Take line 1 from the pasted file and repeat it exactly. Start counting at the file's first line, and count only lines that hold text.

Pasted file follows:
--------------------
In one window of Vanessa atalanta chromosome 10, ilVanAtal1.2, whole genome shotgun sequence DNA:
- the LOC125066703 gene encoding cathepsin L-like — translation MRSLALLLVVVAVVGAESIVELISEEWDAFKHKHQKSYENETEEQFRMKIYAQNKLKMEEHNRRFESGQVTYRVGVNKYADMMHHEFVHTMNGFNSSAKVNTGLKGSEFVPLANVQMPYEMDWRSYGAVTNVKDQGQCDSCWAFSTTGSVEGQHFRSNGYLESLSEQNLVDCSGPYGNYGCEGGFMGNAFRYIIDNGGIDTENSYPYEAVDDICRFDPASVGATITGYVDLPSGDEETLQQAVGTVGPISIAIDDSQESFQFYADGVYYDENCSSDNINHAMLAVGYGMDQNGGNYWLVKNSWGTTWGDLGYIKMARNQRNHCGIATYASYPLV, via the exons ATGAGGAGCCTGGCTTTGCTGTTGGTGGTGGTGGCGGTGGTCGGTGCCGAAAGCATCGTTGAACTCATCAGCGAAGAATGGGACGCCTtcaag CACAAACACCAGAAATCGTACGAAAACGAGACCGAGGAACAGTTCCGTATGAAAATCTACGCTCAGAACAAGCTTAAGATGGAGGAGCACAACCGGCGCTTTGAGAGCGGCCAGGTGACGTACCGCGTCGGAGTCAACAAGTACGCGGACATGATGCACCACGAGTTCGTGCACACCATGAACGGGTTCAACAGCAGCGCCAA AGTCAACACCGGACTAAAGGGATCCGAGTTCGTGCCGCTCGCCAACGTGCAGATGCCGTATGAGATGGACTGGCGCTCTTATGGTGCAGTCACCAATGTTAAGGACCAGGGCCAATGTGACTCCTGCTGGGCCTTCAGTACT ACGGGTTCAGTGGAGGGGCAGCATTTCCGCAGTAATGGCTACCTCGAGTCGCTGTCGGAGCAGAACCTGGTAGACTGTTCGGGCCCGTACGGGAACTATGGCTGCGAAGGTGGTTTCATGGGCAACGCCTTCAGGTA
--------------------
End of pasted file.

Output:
In one window of Vanessa atalanta chromosome 10, ilVanAtal1.2, whole genome shotgun sequence DNA: